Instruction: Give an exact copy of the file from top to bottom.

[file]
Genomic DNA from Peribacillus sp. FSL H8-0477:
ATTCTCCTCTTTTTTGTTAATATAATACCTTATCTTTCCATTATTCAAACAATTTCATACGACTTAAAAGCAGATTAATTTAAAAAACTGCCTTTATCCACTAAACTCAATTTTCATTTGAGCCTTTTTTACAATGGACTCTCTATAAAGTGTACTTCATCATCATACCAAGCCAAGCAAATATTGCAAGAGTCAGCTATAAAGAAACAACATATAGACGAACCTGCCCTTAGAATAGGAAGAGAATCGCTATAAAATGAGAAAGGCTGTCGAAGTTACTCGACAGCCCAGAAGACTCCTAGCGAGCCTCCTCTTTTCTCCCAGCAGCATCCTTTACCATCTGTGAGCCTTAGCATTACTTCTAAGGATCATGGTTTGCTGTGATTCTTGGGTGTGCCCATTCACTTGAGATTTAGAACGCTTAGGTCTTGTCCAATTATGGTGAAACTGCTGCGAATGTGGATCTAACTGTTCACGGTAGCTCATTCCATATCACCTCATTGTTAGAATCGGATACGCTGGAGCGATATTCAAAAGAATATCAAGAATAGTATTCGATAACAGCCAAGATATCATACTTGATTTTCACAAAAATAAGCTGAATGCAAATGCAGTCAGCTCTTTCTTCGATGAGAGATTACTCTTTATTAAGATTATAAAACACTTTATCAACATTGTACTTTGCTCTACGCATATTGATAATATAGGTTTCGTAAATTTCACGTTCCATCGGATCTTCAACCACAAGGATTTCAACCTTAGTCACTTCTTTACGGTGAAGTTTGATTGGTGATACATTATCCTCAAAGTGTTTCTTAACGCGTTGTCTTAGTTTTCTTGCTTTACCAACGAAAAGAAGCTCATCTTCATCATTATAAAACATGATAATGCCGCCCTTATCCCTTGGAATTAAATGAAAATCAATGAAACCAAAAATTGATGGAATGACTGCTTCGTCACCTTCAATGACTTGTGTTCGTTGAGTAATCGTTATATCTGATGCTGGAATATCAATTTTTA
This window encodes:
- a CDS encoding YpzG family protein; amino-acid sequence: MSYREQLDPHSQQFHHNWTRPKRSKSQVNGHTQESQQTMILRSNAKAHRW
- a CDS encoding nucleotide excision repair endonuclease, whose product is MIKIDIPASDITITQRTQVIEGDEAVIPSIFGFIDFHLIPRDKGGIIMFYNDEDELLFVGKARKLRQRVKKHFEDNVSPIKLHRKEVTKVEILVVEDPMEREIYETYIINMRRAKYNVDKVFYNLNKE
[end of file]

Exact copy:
Genomic DNA from Peribacillus sp. FSL H8-0477:
ATTCTCCTCTTTTTTGTTAATATAATACCTTATCTTTCCATTATTCAAACAATTTCATACGACTTAAAAGCAGATTAATTTAAAAAACTGCCTTTATCCACTAAACTCAATTTTCATTTGAGCCTTTTTTACAATGGACTCTCTATAAAGTGTACTTCATCATCATACCAAGCCAAGCAAATATTGCAAGAGTCAGCTATAAAGAAACAACATATAGACGAACCTGCCCTTAGAATAGGAAGAGAATCGCTATAAAATGAGAAAGGCTGTCGAAGTTACTCGACAGCCCAGAAGACTCCTAGCGAGCCTCCTCTTTTCTCCCAGCAGCATCCTTTACCATCTGTGAGCCTTAGCATTACTTCTAAGGATCATGGTTTGCTGTGATTCTTGGGTGTGCCCATTCACTTGAGATTTAGAACGCTTAGGTCTTGTCCAATTATGGTGAAACTGCTGCGAATGTGGATCTAACTGTTCACGGTAGCTCATTCCATATCACCTCATTGTTAGAATCGGATACGCTGGAGCGATATTCAAAAGAATATCAAGAATAGTATTCGATAACAGCCAAGATATCATACTTGATTTTCACAAAAATAAGCTGAATGCAAATGCAGTCAGCTCTTTCTTCGATGAGAGATTACTCTTTATTAAGATTATAAAACACTTTATCAACATTGTACTTTGCTCTACGCATATTGATAATATAGGTTTCGTAAATTTCACGTTCCATCGGATCTTCAACCACAAGGATTTCAACCTTAGTCACTTCTTTACGGTGAAGTTTGATTGGTGATACATTATCCTCAAAGTGTTTCTTAACGCGTTGTCTTAGTTTTCTTGCTTTACCAACGAAAAGAAGCTCATCTTCATCATTATAAAACATGATAATGCCGCCCTTATCCCTTGGAATTAAATGAAAATCAATGAAACCAAAAATTGATGGAATGACTGCTTCGTCACCTTCAATGACTTGTGTTCGTTGAGTAATCGTTATATCTGATGCTGGAATATCAATTTTTA
This window encodes:
- a CDS encoding YpzG family protein; amino-acid sequence: MSYREQLDPHSQQFHHNWTRPKRSKSQVNGHTQESQQTMILRSNAKAHRW
- a CDS encoding nucleotide excision repair endonuclease, whose product is MIKIDIPASDITITQRTQVIEGDEAVIPSIFGFIDFHLIPRDKGGIIMFYNDEDELLFVGKARKLRQRVKKHFEDNVSPIKLHRKEVTKVEILVVEDPMEREIYETYIINMRRAKYNVDKVFYNLNKE